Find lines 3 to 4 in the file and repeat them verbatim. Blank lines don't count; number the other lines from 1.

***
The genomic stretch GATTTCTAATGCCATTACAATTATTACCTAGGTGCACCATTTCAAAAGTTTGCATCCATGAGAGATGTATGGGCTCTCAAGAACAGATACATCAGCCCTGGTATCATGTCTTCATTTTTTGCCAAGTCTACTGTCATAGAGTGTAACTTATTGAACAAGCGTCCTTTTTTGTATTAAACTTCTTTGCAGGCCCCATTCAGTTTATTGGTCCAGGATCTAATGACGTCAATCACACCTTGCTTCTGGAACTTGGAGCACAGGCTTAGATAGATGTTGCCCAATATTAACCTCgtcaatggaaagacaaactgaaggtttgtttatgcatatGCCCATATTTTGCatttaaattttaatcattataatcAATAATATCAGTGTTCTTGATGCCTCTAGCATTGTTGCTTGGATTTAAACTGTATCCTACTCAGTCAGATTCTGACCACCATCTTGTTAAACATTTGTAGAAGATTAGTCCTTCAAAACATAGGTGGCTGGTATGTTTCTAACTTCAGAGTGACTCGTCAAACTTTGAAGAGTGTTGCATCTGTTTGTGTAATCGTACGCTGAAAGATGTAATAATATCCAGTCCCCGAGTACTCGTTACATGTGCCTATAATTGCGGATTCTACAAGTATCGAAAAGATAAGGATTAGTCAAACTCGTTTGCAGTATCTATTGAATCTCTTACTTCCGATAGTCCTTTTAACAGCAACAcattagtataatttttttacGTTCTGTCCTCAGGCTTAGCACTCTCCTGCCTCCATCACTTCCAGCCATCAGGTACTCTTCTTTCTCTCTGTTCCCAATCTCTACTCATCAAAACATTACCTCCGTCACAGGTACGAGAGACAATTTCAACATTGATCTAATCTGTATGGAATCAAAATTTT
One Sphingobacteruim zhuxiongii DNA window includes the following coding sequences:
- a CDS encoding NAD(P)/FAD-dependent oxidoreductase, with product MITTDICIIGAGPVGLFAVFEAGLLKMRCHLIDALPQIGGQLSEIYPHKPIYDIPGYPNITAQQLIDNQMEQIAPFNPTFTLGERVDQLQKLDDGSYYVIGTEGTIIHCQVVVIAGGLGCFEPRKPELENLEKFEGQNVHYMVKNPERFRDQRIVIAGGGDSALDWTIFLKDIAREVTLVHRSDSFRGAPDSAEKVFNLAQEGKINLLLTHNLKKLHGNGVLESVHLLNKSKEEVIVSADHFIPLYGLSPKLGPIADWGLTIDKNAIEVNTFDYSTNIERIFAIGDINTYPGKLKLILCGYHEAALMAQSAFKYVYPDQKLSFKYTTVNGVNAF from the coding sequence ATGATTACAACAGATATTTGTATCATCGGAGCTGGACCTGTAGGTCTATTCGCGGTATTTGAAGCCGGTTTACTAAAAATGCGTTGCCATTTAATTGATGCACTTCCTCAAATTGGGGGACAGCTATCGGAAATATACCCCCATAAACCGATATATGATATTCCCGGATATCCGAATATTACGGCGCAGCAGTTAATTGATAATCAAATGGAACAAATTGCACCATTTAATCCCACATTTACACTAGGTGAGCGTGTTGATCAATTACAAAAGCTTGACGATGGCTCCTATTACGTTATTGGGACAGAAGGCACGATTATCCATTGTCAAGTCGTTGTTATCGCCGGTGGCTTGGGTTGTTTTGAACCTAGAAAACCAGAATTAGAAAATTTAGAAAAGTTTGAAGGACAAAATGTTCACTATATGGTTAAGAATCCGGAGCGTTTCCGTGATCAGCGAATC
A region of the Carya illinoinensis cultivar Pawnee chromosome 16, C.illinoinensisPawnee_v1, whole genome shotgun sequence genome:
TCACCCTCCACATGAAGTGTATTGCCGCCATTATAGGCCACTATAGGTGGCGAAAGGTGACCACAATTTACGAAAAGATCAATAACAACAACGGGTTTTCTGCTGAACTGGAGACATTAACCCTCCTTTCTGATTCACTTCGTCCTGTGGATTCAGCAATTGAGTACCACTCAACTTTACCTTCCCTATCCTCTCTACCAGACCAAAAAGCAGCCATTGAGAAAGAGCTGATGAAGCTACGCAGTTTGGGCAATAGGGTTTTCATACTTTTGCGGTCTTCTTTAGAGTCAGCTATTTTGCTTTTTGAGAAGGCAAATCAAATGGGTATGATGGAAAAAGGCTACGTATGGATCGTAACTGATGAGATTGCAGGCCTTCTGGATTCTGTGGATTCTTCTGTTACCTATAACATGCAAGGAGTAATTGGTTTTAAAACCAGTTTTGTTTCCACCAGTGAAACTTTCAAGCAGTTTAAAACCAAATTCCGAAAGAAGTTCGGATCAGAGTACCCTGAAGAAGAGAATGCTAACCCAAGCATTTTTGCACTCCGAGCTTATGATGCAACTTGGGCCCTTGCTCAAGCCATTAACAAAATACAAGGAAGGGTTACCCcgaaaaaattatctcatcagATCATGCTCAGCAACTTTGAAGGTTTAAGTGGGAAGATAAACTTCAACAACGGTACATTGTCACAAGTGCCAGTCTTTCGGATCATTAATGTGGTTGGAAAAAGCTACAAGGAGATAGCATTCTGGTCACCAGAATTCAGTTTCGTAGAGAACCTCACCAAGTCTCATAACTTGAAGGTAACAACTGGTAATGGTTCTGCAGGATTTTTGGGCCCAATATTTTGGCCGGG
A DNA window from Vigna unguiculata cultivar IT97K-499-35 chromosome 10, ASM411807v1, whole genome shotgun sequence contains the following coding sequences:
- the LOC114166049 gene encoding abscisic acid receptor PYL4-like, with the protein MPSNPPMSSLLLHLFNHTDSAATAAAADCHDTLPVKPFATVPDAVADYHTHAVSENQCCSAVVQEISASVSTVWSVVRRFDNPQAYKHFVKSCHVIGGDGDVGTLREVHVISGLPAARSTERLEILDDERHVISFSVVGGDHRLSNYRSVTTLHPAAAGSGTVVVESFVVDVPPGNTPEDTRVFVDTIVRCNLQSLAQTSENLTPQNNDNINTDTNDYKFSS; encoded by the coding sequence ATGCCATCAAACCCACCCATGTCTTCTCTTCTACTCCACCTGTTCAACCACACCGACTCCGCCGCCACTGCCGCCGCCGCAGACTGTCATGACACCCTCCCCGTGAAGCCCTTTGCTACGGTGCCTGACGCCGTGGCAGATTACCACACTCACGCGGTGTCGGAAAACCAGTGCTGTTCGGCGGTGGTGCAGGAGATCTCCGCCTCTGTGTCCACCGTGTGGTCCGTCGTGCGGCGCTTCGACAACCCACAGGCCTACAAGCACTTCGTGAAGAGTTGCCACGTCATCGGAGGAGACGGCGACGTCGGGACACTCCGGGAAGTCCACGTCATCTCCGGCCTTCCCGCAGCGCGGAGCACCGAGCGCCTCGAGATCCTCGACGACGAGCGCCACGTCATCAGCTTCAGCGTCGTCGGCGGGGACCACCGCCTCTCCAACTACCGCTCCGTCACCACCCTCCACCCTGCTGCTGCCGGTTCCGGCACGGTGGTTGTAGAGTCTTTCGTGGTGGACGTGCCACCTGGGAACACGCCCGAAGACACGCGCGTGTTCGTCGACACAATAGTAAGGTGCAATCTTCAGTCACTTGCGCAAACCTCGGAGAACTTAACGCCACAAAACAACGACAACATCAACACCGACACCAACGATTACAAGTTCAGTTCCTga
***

- a CDS encoding NAD(P)/FAD-dependent oxidoreductase, with product MITTDICIIGAGPVGLFAVFEAGLLKMRCHLIDALPQIGGQLSEIYPHKPIYDIPGYPNITAQQLIDNQMEQIAPFNPTFTLGERVDQLQKLDDGSYYVIGTEGTIIHCQVVVIAGGLGCFEPRKPELENLEKFEGQNVHYMVKNPERFRDQRIVIAGGGDSALDWTIFLKDIAREVTLVHRSDSFRGAPDSAEKVFNLAQEGKINLLLTHNLKKLHGNGVLESVHLLNKSKEEVIVSADHFIPLYGLSPKLGPIADWGLTIDKNAIEVNTFDYSTNIERIFAIGDINTYPGKLKLILCGYHEAALMAQSAFKYVYPDQKLSFKYTTVNGVNAF from the coding sequence ATGATTACAACAGATATTTGTATCATCGGAGCTGGACCTGTAGGTCTATTCGCGGTATTTGAAGCCGGTTTACTAAAAATGCGTTGCCATTTAATTGATGCACTTCCTCAAATTGGGGGACAGCTATCGGAAATATACCCCCATAAACCGATATATGATATTCCCGGATATCCGAATATTACGGCGCAGCAGTTAATTGATAATCAAATGGAACAAATTGCACCATTTAATCCCACATTTACACTAGGTGAGCGTGTTGATCAATTACAAAAGCTTGACGATGGCTCCTATTACGTTATTGGGACAGAAGGCACGATTATCCATTGTCAAGTCGTTGTTATCGCCGGTGGCTTGGGTTGTTTTGAACCTAGAAAACCAGAATTAGAAAATTTAGAAAAGTTTGAAGGACAAAATGTTCACTATATGGTTAAGAATCCGGAGCGTTTCCGTGATCAGCGAATC
A region of the Carya illinoinensis cultivar Pawnee chromosome 16, C.illinoinensisPawnee_v1, whole genome shotgun sequence genome: